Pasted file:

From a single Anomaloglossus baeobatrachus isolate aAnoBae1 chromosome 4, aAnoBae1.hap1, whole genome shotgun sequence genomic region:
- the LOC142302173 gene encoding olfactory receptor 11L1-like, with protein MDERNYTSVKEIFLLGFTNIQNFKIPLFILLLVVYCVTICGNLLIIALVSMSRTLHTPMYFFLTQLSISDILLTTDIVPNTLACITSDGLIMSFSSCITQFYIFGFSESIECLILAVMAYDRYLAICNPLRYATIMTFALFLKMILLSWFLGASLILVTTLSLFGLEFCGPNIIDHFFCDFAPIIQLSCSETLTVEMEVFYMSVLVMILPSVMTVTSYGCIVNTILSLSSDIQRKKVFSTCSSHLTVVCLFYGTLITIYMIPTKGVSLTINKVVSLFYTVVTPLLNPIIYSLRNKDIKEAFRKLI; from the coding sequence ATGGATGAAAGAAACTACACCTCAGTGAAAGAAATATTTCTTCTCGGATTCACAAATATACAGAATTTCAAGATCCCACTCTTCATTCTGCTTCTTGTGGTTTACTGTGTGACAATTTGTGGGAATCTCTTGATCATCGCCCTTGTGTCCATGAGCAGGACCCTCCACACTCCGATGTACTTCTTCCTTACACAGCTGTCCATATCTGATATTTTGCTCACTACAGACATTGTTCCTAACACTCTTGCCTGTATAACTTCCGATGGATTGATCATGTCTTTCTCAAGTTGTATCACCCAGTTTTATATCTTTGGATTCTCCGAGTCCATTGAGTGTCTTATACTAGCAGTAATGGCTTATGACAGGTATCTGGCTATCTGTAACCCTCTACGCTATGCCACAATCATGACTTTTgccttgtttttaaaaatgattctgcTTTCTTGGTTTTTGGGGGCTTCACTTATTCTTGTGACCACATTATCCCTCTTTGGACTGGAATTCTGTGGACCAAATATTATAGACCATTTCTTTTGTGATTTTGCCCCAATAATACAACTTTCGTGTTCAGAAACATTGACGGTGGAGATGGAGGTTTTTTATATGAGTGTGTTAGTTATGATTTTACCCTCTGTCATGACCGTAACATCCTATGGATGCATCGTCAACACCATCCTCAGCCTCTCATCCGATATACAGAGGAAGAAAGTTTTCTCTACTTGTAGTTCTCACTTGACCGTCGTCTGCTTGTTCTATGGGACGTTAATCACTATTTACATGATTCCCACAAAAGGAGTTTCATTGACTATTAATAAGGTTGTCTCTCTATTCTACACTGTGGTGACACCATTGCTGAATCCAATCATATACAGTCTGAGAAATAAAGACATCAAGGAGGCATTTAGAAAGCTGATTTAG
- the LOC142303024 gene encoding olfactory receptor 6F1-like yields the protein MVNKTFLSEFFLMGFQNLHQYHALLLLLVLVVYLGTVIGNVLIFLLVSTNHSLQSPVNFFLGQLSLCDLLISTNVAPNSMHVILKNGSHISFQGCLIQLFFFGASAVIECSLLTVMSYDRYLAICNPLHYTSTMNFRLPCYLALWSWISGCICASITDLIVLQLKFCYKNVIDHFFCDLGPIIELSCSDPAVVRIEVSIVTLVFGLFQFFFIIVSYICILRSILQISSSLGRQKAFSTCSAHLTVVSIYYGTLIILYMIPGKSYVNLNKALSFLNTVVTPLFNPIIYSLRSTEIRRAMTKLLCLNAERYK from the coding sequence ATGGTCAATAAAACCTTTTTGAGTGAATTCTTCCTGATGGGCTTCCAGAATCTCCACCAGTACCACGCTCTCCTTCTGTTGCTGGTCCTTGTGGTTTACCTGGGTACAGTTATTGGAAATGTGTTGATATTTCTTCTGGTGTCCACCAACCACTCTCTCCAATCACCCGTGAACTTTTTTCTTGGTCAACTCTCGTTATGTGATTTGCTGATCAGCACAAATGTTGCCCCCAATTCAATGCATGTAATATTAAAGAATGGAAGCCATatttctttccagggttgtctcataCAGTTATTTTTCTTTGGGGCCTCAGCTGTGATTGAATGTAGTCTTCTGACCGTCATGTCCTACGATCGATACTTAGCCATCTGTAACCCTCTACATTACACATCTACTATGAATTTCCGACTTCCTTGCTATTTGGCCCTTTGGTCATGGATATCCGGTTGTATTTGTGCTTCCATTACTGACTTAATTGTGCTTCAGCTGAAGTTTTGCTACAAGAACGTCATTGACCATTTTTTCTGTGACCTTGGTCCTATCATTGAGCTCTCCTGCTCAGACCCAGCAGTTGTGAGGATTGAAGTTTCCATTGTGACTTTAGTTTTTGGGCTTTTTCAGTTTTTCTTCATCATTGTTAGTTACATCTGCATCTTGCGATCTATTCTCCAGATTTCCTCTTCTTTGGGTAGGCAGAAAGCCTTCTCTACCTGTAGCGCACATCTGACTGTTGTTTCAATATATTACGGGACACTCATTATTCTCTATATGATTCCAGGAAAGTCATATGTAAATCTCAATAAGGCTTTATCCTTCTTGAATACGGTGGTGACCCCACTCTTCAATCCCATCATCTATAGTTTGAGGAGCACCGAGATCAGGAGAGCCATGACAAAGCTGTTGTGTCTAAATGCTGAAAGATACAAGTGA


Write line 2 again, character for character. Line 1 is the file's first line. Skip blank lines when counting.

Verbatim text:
- the LOC142302173 gene encoding olfactory receptor 11L1-like, with protein MDERNYTSVKEIFLLGFTNIQNFKIPLFILLLVVYCVTICGNLLIIALVSMSRTLHTPMYFFLTQLSISDILLTTDIVPNTLACITSDGLIMSFSSCITQFYIFGFSESIECLILAVMAYDRYLAICNPLRYATIMTFALFLKMILLSWFLGASLILVTTLSLFGLEFCGPNIIDHFFCDFAPIIQLSCSETLTVEMEVFYMSVLVMILPSVMTVTSYGCIVNTILSLSSDIQRKKVFSTCSSHLTVVCLFYGTLITIYMIPTKGVSLTINKVVSLFYTVVTPLLNPIIYSLRNKDIKEAFRKLI; from the coding sequence ATGGATGAAAGAAACTACACCTCAGTGAAAGAAATATTTCTTCTCGGATTCACAAATATACAGAATTTCAAGATCCCACTCTTCATTCTGCTTCTTGTGGTTTACTGTGTGACAATTTGTGGGAATCTCTTGATCATCGCCCTTGTGTCCATGAGCAGGACCCTCCACACTCCGATGTACTTCTTCCTTACACAGCTGTCCATATCTGATATTTTGCTCACTACAGACATTGTTCCTAACACTCTTGCCTGTATAACTTCCGATGGATTGATCATGTCTTTCTCAAGTTGTATCACCCAGTTTTATATCTTTGGATTCTCCGAGTCCATTGAGTGTCTTATACTAGCAGTAATGGCTTATGACAGGTATCTGGCTATCTGTAACCCTCTACGCTATGCCACAATCATGACTTTTgccttgtttttaaaaatgattctgcTTTCTTGGTTTTTGGGGGCTTCACTTATTCTTGTGACCACATTATCCCTCTTTGGACTGGAATTCTGTGGACCAAATATTATAGACCATTTCTTTTGTGATTTTGCCCCAATAATACAACTTTCGTGTTCAGAAACATTGACGGTGGAGATGGAGGTTTTTTATATGAGTGTGTTAGTTATGATTTTACCCTCTGTCATGACCGTAACATCCTATGGATGCATCGTCAACACCATCCTCAGCCTCTCATCCGATATACAGAGGAAGAAAGTTTTCTCTACTTGTAGTTCTCACTTGACCGTCGTCTGCTTGTTCTATGGGACGTTAATCACTATTTACATGATTCCCACAAAAGGAGTTTCATTGACTATTAATAAGGTTGTCTCTCTATTCTACACTGTGGTGACACCATTGCTGAATCCAATCATATACAGTCTGAGAAATAAAGACATCAAGGAGGCATTTAGAAAGCTGATTTAG